Clontarf are the reigning Division 1A champions in the AIL.
Clontarf Legend

'I don't know how Paul O'Connell knew who I was. He just said, 'Howiya, Matt?''

Clontarf captain Matt D’Arcy had a stint in the pro game with Munster.

WALKING INTO the room, Matt D’Arcy didn’t expect Munster captain Paul O’Connell to have any idea who he was.

D’Arcy hadn’t come through the usual academy route. He hadn’t been around the pro game at all until a couple of months before.

Instead, the then 24-year-old had shone in the All-Ireland League for Clontarf. D’Arcy was fresh from a player of the year-acclaimed season in the AIL when Anthony Foley asked him to come on trial at Munster in the summer of 2015. The clever centre did enough to earn a six-month stay with the province.

O’Connell was away with Ireland at the World Cup for D’Arcy’s first few months in Limerick but when he returned with the hamstring injury that would prove career-ending, they got a chance to meet. It was one of a few subtle things that D’Arcy brought back to Clontarf from that foray into the pro game.

“Paul was doing a bit of rehab and I don’t know how he knew who I was, but I walked in and he just said, ‘Howiya, Matt?’ Something like that is a small touch,” explains D’Arcy.

“He obviously had asked if there was anyone new coming in and they told him about me and he was able to say my name when he met me. Stuff like that in terms of leadership I would try to take onboard.”

As the captain of Clontarf these days, D’Arcy gets why those little gestures are important. He has embraced the captaincy role and enjoyed success in it, lifting the Energia AIL Division 1A trophy back in May after beating Terenure.

munsteros-matt-darcy D'Arcy during his time with Munster.

The new AIL season starts in two weekends’ time and D’Arcy has been thinking about Tarf claiming the club’s fourth title. The focus for Andy Wood’s side is on getting even better rather than just trying to repeat what they did last season.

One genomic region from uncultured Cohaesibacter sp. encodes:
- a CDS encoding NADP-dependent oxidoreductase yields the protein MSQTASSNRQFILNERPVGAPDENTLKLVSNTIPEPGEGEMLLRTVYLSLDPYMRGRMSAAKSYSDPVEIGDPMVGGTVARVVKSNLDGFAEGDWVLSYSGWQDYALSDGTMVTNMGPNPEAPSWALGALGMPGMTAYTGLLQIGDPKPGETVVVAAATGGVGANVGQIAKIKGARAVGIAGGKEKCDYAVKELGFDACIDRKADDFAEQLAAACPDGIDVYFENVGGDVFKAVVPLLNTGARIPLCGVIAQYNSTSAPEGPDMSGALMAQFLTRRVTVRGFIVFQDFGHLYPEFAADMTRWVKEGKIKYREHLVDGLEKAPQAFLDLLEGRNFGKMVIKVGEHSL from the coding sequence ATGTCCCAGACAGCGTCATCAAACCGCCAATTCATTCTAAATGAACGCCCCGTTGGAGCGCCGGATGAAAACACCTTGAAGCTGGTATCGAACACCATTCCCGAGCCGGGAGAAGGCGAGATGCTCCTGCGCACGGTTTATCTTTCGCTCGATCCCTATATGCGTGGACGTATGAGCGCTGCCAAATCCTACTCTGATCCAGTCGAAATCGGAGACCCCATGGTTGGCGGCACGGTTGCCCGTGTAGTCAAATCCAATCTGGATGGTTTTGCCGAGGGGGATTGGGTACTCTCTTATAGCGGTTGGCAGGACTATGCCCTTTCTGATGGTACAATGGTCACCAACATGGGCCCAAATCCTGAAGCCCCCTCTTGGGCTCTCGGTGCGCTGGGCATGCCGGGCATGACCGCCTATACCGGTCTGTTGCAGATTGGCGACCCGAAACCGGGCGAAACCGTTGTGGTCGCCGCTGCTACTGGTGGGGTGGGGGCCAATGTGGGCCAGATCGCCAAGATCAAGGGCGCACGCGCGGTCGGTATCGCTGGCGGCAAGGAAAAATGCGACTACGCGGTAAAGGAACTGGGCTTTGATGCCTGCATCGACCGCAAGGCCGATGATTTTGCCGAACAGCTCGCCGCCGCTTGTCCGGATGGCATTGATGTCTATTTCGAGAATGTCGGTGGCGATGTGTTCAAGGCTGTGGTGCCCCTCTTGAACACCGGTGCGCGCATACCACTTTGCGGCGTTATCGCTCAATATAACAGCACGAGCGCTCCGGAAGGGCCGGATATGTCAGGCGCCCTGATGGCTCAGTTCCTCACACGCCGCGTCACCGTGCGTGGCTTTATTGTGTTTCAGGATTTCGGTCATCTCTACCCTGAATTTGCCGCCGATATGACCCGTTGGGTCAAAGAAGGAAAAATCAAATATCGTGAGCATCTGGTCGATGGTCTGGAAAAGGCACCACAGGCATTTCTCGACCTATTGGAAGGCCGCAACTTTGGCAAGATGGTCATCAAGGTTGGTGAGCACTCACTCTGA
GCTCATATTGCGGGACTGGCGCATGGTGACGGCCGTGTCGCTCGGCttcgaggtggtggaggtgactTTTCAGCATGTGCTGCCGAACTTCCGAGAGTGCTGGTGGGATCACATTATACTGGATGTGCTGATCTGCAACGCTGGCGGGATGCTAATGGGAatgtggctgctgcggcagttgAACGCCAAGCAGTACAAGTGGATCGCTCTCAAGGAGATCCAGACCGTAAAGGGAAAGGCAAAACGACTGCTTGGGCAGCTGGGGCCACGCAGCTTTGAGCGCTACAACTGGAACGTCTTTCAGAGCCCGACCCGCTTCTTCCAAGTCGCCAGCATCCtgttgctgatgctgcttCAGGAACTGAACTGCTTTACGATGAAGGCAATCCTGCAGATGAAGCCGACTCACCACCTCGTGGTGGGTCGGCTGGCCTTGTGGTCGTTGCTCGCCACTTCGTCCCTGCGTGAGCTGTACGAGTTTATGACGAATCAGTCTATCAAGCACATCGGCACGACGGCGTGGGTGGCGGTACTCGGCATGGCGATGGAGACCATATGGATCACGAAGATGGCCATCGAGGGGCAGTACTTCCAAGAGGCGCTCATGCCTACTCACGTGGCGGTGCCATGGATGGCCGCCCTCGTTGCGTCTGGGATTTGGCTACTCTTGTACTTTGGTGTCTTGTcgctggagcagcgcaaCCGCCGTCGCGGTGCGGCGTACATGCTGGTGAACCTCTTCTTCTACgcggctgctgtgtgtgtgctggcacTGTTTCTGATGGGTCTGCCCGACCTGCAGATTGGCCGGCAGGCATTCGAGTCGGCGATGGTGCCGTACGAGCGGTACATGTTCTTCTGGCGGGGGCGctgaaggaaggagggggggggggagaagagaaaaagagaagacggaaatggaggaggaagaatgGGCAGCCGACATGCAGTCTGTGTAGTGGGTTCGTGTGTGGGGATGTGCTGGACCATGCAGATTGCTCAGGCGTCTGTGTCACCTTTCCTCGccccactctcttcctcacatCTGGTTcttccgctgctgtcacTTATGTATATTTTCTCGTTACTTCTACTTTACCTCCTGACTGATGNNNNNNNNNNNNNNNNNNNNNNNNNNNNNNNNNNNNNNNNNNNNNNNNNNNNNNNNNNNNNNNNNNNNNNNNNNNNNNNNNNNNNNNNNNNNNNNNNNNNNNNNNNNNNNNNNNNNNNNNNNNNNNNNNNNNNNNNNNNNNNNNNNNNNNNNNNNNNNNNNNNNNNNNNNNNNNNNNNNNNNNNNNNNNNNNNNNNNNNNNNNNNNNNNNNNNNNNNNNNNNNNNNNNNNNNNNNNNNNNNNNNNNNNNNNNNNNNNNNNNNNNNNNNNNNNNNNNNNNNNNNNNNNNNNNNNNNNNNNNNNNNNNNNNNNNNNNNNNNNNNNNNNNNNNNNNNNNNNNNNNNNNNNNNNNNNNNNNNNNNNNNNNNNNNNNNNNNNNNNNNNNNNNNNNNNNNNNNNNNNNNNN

They’ve made some sharp signings in the likes of JJ O’Dea and Ben Murphy from Old Wesley, although there is one big name on the list of departures – Matt’s twin brother, Adrian. The combative flanker has been a talisman for Tarf and will be missed.

“That will be a weird one because I have played with him since I was five,” says Matt.

“We’re hoping to involve him a bit off the field because he has won three AILs and can offer that experience. I missed the first AIL [in 2014], I was in Australia. We have a joke that I’ll keep playing until I tie with him!”

Last season was a resurgent one for the AIL. The parish pride was very much back as clubs put the pandemic behind them. And the quality of rugby was excellent.

“The way it worked out without those [provincial] A competitions being on, there was a lot more buzz around the league and a lot more of those players playing in the league,” says D’Arcy.

“Everyone raised the standard, there were lots of communities realising how good those games can be. The sponsors did a great job and there seems to be a great buzz around it again.”

The quality of the rugby in the AIL is a product of the levels of professionalism in clubs like Clontarf. They’re largely amateur players, of course, but there is no shortage of commitment and diligence.

matt-darcy-and-adrian-darcy-celebrate-with-the-trophy Twin brothers Matt and Adrian D'Arcy lift last season's AIL trophy. Ben Brady / INPHO Ben Brady / INPHO / INPHO